Virat Kohli gives easy singles to opposition batsmen, says Ian Chappell
This is the first time that India took a lead in the very first Test played in Australia, bettering the 2003 tour’s record when they won the second Test to go 1-0 up.
Updated - Dec 12, 2018 1:59 pm
Known to be one of the shrewdest captains the game of cricket has produced, former Australian cricketer Ian Chappell has come with an interesting viewpoint on the captaincy of Virat Kohli, who recently led India to victory in the first of the four Tests they are playing in Australia at the moment. The victory took Kohli one step closer to becoming the most successful Test captain for India, the crown for which currently rests with Mahendra Singh Dhoni.
Kohli has been criticized over the past despite his impressive record as the captain as one who doesn’t always take the best of decisions while selecting a team or making bowling changes. Another allegation against captain Kohli is that he concedes too many single runs to the opponent. For 75-year-old Chappell, however, some of these are not mistakes that only Kohli commits as the skipper.
“I think Kohli is a good captain. Like all modern captains, he sets deep fielders too often. He gives easy singles to batsmen. If you give good batsmen easy singles early in their innings you can quite often pay a hefty price for that,” Chappell, who led Australia to 15 wins in 30 matches while lost only five between 1971-75, told ESPNCricinfo.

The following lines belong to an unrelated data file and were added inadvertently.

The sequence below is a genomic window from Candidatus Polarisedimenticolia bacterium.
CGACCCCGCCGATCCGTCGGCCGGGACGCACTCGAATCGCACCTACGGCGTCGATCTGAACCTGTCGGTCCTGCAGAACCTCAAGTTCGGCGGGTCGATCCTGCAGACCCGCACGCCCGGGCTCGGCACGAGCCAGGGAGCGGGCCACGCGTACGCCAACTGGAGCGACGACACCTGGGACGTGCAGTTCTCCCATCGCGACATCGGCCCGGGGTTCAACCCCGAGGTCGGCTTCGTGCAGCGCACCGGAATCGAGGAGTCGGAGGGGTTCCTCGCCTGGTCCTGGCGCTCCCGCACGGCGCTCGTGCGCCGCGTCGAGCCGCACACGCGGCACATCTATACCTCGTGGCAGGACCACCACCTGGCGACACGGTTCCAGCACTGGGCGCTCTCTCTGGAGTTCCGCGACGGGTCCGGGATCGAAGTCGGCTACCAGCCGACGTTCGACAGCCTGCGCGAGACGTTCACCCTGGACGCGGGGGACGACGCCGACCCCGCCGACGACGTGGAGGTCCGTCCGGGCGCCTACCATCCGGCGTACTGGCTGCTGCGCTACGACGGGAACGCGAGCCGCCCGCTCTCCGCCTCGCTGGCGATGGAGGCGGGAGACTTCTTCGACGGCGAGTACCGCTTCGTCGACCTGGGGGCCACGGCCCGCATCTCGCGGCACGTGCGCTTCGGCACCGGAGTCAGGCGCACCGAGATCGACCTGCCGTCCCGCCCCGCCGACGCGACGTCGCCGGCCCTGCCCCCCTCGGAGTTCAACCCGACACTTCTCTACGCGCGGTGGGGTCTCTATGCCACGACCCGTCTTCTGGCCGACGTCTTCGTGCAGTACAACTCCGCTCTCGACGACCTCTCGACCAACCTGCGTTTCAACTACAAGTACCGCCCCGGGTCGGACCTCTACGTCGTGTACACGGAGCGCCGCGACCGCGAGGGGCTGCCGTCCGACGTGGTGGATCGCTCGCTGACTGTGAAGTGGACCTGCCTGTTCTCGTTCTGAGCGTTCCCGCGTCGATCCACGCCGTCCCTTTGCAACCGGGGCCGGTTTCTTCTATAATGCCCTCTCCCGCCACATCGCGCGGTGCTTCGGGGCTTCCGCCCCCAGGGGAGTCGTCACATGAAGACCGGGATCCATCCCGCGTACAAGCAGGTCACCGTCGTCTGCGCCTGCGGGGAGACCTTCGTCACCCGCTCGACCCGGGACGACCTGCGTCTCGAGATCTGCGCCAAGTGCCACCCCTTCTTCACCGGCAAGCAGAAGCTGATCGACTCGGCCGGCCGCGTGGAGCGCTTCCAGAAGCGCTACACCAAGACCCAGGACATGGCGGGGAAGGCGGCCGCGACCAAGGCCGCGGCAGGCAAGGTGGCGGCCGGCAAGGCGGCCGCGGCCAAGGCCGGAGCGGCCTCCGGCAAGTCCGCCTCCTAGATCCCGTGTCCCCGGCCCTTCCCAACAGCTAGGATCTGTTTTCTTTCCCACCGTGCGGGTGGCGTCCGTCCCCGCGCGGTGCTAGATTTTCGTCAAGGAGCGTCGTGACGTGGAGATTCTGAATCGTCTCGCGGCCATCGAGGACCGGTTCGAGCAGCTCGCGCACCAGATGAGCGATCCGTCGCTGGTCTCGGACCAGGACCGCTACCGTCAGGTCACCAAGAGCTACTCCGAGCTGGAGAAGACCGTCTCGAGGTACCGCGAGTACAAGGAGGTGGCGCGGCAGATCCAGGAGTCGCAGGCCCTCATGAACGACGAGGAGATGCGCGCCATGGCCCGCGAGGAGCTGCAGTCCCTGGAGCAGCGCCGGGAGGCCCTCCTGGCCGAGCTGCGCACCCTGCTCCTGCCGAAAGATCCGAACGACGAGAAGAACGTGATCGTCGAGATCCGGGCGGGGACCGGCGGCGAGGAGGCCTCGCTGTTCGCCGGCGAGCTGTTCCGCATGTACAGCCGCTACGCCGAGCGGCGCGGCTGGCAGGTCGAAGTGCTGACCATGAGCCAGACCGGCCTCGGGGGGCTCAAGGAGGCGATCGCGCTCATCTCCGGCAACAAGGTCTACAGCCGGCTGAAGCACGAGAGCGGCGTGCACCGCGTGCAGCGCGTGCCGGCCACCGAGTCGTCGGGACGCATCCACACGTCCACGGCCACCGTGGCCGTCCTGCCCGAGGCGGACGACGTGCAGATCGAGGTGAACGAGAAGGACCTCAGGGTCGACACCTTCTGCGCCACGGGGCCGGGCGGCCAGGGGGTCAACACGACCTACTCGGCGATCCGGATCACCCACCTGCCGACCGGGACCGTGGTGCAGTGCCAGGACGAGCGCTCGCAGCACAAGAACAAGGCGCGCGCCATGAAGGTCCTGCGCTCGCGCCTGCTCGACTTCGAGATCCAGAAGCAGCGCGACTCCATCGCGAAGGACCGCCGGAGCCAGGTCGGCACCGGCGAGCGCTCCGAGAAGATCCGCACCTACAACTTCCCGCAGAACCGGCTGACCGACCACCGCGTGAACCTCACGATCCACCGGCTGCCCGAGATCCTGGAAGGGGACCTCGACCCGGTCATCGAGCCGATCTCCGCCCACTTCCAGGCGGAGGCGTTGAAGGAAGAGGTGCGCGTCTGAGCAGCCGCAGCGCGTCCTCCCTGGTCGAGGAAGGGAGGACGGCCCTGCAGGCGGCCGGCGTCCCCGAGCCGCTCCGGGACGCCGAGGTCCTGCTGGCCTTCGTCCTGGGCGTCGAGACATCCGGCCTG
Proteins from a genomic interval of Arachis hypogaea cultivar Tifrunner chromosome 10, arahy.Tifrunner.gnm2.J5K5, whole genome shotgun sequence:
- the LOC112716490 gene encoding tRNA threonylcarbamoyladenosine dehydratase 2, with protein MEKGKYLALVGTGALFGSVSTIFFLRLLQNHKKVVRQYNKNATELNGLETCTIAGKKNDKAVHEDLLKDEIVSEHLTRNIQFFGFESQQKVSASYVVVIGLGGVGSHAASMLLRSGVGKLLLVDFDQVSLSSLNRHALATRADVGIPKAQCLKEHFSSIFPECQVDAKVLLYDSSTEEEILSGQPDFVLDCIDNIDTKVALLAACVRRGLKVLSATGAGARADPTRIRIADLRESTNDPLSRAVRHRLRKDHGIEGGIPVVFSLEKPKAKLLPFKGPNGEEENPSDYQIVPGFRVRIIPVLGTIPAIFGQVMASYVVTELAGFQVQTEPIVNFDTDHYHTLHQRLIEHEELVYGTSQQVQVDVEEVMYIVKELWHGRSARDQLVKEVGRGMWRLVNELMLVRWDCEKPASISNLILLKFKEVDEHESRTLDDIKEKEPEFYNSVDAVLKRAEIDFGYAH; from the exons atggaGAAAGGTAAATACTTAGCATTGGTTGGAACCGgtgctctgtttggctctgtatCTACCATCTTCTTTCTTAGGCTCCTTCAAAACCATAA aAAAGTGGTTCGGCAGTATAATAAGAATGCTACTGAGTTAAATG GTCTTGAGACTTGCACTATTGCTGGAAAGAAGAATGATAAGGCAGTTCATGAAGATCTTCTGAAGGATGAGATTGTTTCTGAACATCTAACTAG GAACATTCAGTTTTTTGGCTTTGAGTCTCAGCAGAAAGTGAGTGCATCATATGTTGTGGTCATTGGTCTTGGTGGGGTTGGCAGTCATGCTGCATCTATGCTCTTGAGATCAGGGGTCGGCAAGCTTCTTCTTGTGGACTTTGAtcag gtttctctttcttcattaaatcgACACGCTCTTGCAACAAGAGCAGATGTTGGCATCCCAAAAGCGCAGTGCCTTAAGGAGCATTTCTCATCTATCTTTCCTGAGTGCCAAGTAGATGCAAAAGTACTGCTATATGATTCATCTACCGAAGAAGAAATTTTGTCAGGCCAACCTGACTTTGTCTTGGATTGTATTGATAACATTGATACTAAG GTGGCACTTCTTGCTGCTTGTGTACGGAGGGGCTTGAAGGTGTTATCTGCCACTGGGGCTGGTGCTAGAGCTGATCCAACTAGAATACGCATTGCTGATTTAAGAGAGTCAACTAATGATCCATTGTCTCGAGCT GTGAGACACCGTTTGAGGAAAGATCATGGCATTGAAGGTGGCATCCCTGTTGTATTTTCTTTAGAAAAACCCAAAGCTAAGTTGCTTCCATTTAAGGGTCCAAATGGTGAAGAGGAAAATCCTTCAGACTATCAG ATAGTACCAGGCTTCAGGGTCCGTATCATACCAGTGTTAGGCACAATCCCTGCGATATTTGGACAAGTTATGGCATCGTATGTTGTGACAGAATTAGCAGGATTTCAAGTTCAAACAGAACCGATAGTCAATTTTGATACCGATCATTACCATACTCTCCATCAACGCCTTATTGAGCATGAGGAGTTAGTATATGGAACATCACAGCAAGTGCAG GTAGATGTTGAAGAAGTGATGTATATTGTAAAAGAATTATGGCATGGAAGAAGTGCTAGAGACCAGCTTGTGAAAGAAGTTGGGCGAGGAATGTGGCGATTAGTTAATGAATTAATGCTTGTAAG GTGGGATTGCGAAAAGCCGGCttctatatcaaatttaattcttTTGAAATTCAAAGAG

India beat Australia by 31 runs in the first Test
India secured a 31-run victory over Australia in the first Test match played at Adelaide Oval despite a strong resistance by the hosts’ lower order on the final day of the game. Choosing to bat after winning the toss, the visitors scored 250 runs in their first innings riding Cheteshwar Pujara’s century and then their bowlers won half the battle for their side by restricting Australia to 235.
India’s No. 3 batsman Cheteshwar Pujara played another innings of 71 in the second innings along with vice-captain Ajinkya Rahane (70) to take India past 300 and then chasing 323 runs to win the match, the home team was all out for 291 after struggling at 187 for 7.
This is the first time that India took a lead in the very first Test played in Australia, bettering the 2003 tour’s record when they won the second Test to go 1-0 up. That series was eventually drawn 1-1 but India have all the opportunities this time to register their first-ever Test series win Down Under.